The Supreme Court’s most recent term was a fiesta of vote suppression, and as Ian Milhiser observes this is a long-standing goal of the Chief Justice that will be pursued more and more aggressively:
Consider Alabama. The former home of George Wallace has a strict voter ID law requiring voters to show ID in order to cast a ballot. In 2015, the state attempted to close down DMV offices in predominantly black counties, effectively keeping many black voters from obtaining the ID they needed to vote — though the state largely backed down due to a federal probe.
When the Voting Rights Act dies, states will be free to emulate Alabama — and to go much further. Polling places could be closed in predominantly black neighborhoods. Sunday voting and other practices preferred by voters of color will be eliminated. Gerrymandering will thrive. State lawmakers seeking to rig elections will grow more and more aggressive, and the Supreme Court will look the other way.
The Voting Rights Act prohibits any election law that “results in a denial or abridgement of the right of any citizen of the United States to vote on account of race or color.” Thus, a plaintiff challenging such a law does not need to prove that the people behind that law acted with racist intent. Rather, they only have to prove that the law would have the effect of making it harder for people of a certain race to vote.
It wasn’t always this way, however. In 1980, the Supreme Court held in Mobile v. Bolden that a Voting Rights Act plaintiff must show that the law they are challenging was enacted with a “racially discriminatory motivation.” Merely showing that the law would have a detrimental impact on minority voters was not enough to prevail.
Two years after Mobile, President Reagan signed the modern day version of the Voting Rights Act, establishing the rule against any law that “results” in racial voter disenfranchisement. He did so over the strenuous objections of a young Justice Department attorney named John Roberts. As an aide to Attorney General William French Smith, Roberts joined with a conservative faction within the Reagan administration that hoped to leave Mobile untouched.
In Perez, a 5-4 Supreme Court largely went along with Texas’ scheme. “Whenever a challenger claims that a state law was enacted with discriminatory intent,” Justice Samuel Alito wrote for the Court, “the burden of proof lies with the challenger, not the State.” It wasn’t enough, moreover, to prove that the state’s districts were intentionally drawn to disadvantage voters of color in 2010. The plaintiffs in Perez had to prove for a second time that the exact same districts were drawn with racist intent when they were reenacted in 2013.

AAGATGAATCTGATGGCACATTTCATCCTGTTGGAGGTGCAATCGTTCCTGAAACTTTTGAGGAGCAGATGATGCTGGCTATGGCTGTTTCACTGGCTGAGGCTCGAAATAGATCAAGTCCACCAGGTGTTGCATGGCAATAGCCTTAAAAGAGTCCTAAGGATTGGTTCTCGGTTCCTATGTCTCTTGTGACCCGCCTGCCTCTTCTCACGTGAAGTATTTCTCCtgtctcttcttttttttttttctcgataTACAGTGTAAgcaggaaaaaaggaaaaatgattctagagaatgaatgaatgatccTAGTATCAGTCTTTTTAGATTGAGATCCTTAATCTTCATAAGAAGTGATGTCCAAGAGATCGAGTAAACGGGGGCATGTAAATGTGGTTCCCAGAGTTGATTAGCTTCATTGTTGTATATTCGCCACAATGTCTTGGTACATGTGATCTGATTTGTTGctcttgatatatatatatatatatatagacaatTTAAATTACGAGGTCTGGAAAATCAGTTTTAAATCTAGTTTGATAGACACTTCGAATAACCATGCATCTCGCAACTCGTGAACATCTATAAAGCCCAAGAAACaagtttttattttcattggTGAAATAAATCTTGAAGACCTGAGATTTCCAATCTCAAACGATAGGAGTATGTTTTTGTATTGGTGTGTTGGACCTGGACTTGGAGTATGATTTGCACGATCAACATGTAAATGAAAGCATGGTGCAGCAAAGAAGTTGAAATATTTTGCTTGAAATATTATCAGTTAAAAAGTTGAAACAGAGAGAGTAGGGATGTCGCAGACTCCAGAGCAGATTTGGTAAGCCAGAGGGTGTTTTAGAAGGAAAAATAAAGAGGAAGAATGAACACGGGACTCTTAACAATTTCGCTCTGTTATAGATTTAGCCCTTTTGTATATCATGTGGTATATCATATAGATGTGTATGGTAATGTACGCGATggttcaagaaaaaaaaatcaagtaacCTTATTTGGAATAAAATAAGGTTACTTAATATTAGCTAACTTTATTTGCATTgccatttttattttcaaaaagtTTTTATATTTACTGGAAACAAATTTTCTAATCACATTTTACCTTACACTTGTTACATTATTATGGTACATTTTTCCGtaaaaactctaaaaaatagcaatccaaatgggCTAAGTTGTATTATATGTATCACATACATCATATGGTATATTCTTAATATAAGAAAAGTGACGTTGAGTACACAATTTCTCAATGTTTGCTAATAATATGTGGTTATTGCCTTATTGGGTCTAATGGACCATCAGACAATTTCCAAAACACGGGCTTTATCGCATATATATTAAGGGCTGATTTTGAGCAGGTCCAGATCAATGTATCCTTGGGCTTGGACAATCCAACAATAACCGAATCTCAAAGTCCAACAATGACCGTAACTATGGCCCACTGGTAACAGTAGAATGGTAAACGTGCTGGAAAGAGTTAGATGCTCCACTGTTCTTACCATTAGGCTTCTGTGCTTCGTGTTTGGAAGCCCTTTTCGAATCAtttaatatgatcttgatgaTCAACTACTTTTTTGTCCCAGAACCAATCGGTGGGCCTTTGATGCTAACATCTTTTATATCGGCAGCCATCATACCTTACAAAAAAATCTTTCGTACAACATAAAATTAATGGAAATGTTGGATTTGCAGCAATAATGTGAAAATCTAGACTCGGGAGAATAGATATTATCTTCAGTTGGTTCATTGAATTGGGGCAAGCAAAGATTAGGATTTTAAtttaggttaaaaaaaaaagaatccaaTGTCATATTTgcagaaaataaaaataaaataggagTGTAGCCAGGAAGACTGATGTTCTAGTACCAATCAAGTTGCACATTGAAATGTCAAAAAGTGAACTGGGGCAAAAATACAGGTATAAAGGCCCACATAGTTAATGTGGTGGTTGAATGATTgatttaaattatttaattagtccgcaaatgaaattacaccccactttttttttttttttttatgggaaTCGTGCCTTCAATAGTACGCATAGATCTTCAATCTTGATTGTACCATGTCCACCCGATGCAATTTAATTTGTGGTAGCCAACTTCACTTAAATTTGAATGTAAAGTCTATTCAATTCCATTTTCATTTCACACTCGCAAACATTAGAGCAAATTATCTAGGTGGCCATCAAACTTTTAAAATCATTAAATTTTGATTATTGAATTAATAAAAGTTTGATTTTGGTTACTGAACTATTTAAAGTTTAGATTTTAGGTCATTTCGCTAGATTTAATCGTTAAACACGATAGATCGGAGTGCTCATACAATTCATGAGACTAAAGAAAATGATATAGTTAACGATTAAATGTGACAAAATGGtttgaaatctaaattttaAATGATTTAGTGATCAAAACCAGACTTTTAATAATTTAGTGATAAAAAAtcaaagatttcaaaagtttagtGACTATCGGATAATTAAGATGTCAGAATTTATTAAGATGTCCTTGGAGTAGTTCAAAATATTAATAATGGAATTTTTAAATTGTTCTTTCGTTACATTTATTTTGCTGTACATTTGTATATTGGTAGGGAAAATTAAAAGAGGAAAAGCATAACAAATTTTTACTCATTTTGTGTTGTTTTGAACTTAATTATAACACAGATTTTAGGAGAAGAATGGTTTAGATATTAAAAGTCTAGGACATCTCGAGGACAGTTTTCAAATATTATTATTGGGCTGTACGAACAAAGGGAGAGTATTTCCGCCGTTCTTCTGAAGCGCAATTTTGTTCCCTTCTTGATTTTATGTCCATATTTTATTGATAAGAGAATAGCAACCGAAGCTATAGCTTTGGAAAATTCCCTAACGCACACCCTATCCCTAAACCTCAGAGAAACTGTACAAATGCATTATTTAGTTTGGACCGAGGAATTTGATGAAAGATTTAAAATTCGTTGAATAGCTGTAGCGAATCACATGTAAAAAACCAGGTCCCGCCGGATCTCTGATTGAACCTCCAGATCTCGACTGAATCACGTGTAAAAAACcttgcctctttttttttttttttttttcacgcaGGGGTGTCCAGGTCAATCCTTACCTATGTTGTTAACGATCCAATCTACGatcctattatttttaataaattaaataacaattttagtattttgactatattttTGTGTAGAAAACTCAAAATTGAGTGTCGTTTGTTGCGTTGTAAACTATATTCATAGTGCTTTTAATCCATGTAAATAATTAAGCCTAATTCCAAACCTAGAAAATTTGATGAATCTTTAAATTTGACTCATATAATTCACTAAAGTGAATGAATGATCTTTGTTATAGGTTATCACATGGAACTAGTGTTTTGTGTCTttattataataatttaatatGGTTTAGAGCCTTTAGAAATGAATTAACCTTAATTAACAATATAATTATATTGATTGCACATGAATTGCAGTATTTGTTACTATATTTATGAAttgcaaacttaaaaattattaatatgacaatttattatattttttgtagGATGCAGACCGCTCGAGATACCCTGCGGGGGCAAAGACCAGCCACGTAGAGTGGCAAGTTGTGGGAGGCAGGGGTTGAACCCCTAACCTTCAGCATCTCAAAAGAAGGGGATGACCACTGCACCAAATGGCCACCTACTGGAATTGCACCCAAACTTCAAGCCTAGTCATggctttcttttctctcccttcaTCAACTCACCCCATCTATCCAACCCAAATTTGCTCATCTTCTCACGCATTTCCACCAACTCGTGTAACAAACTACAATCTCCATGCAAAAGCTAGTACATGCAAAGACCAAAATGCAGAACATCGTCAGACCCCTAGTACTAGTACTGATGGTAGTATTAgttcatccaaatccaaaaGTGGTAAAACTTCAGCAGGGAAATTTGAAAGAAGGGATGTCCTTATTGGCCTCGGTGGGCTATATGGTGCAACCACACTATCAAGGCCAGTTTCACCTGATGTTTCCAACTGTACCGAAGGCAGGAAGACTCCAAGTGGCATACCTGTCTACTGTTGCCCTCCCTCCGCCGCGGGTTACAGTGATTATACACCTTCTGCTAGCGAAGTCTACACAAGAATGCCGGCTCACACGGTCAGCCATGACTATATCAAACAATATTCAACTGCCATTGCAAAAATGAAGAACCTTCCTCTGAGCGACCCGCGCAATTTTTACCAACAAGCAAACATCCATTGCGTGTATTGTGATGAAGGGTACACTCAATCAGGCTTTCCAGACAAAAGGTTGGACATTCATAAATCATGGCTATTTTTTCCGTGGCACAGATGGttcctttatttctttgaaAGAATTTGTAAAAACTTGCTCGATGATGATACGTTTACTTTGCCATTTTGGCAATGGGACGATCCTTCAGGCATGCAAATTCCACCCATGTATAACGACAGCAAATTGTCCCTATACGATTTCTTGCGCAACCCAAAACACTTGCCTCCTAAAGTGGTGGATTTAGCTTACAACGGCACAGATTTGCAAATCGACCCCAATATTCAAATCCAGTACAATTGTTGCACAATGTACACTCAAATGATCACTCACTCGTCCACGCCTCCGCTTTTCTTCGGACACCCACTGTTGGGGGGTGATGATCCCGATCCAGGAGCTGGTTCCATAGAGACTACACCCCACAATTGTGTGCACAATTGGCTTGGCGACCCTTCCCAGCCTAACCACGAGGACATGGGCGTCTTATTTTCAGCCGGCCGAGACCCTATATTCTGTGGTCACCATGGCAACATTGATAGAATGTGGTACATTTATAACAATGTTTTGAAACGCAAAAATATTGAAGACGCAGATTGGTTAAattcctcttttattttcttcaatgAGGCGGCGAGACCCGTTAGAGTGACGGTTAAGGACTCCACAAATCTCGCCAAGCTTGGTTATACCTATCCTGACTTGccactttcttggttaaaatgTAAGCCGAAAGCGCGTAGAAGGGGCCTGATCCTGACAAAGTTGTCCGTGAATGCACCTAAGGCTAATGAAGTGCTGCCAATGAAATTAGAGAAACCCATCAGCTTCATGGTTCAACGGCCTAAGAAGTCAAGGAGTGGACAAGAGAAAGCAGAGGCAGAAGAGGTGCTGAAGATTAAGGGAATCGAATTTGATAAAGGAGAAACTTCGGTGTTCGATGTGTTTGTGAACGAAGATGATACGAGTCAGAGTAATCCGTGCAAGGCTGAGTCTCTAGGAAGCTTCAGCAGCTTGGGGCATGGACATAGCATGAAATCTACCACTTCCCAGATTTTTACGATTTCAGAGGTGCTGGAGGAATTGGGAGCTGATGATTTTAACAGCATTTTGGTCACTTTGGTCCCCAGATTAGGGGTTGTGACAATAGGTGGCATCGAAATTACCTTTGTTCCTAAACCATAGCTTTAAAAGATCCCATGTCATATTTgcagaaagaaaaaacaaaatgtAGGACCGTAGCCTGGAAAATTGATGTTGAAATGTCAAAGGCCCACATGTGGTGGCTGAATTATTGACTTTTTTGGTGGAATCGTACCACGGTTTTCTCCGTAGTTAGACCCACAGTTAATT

According to Alito, the Perez plaintiffs could not clear this bar. The only direct evidence brought to our attention suggests that the 2013 Legislature’s intent was legitimate,” Alito claimed. “It wanted to bring the litigation about the State’s districting plans to an end as expeditiously as possible.”
Take a moment to get your head around that logic. Alito’s conclusion is that Texas’ maps weren’t drawn to preserve a racial gerrymander, they were drawn to shut down litigation challenging a racial gerrymander. And that was enough to defeat the plaintiffs’ claims in Perez.
John Roberts’ America, in other words, is a place where black voters wait hours to cast a ballot, while white voters waltz in and out of the polls. It is a place where poor voters must spend four hours on the bus to get they ID they need to vote. It is a place where mapmakers decide in advance who will win elections. And it is a place where the mapmakers are white.
And this America will soon be our America.
On voting rights, Kavanugh represents a consolidation of power more than a transformation of power. We’ll return to this point imminently, but on balance Kennedy was pretty terrible, and while he did break from Republicans on a couple of non-LBGT related civil rights issues during his odd, one-off lurch to the left in the 2016 term, on voting rights he was consistently awful. But had Obama or Clinton been able to nominate Kennedy’s replacement, the anti-democratic trend could have been reversed; now it will accelerate.
As a companion piece, Eric Levitz’s piece about the threat Republican elites pose to democracy is excellent. While pursuing the agenda they’re committing to with their current coalition, they have to undermine the electoral process because it’s that or lose power.